Friday, October 18, 2013

Matthew Shipp - Piano Sutras (Thirsty Ear, 2013)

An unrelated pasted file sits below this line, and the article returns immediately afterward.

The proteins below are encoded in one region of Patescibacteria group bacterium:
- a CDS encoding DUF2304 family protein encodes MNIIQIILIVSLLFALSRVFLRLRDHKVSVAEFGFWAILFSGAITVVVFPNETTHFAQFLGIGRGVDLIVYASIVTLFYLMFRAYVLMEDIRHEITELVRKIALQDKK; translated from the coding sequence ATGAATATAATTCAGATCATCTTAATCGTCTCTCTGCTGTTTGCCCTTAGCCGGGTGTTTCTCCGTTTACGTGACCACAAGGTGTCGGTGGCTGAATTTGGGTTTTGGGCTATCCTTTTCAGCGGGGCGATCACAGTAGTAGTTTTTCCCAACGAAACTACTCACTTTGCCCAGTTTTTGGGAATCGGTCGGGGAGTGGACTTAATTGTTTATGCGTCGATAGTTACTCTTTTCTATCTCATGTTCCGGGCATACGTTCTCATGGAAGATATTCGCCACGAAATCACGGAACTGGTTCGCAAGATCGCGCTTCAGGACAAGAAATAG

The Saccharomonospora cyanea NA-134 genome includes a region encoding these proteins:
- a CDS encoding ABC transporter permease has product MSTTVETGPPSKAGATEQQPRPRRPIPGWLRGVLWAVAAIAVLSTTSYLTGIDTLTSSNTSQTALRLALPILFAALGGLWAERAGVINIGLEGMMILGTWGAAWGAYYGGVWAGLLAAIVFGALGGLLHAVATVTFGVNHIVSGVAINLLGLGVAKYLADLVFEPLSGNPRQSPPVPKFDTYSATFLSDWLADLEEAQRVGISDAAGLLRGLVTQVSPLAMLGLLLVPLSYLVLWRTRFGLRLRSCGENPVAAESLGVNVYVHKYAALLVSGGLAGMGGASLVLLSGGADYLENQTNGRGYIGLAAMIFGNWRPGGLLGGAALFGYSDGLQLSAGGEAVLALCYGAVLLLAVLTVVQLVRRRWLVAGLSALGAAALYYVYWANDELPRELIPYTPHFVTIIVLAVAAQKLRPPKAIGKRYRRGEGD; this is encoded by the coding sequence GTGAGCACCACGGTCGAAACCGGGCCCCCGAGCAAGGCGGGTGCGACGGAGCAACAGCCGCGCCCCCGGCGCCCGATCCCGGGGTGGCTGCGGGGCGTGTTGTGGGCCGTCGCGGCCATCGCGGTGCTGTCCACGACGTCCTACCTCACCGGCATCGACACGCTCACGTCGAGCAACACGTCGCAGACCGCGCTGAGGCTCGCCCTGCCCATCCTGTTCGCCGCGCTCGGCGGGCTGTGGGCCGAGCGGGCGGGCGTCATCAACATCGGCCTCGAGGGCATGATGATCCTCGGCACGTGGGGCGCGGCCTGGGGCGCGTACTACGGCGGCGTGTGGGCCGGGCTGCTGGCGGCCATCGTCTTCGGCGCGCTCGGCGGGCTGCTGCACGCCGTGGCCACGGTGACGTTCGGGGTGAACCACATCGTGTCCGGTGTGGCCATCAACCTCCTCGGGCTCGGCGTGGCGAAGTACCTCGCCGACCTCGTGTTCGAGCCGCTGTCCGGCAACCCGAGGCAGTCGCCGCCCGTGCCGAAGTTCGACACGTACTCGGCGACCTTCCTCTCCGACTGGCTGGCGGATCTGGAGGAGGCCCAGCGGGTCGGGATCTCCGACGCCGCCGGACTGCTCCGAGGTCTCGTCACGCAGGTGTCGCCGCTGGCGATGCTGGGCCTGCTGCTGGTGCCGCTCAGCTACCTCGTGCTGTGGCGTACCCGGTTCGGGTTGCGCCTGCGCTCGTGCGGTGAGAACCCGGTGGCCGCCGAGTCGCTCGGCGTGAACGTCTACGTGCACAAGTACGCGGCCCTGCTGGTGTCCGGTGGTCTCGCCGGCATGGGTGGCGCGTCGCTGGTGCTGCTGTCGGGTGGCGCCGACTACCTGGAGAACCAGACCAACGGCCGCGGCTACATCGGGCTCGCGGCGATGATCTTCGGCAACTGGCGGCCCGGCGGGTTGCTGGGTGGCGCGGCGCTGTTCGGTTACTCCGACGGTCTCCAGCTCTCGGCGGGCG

(Today is my 3,000th post, thank you to everyone who reads this blog.) Pianist Matthew Shipp pulls no punches in either his words or his music. He makes another definitive statement on this album, the latest in a series of solo LP’s that have covered a wide range of ground from jazz tunes and standards to free improvisation. Sutras are pithy collections of wisdom, and Shipp adapts the format work for music very well, developing short improvisations ranging from one to five minutes. It is quite a work of restraint, instead of trying to cram in as many notes as possible, Shipp takes a pithy approach, allowing the notes and chords of the piano to hang in space and time in stark relief against the silence. There is also some very delicate playing - not ornamental, but elegant and probing, and many of the songs on the album have a haiku-like brevity. Short teases of “Giant Steps” and “Nefertiti” demonstrate his ties to the jazz tradition, as he weaves glimpses of the melody like a sleight of hand artist performing magic and illusion. Shipp plays the depth and breadth of the piano building structural foundations out of notes and chords. Most of the pieces on this album are subtle, and the listener is given a fleeting glimpse of the music before it drifts away on the wind. The performances here are quite short and to the point, and the album itself is quite economical. It is very interesting to watch Shipp's music continually develop, he is never willing to sit still and his individual style is that of one who is in control of the entire piano and of his muse, allowing him free reign to let his musical spirit free, moving forward at all times. Piano Sutras -

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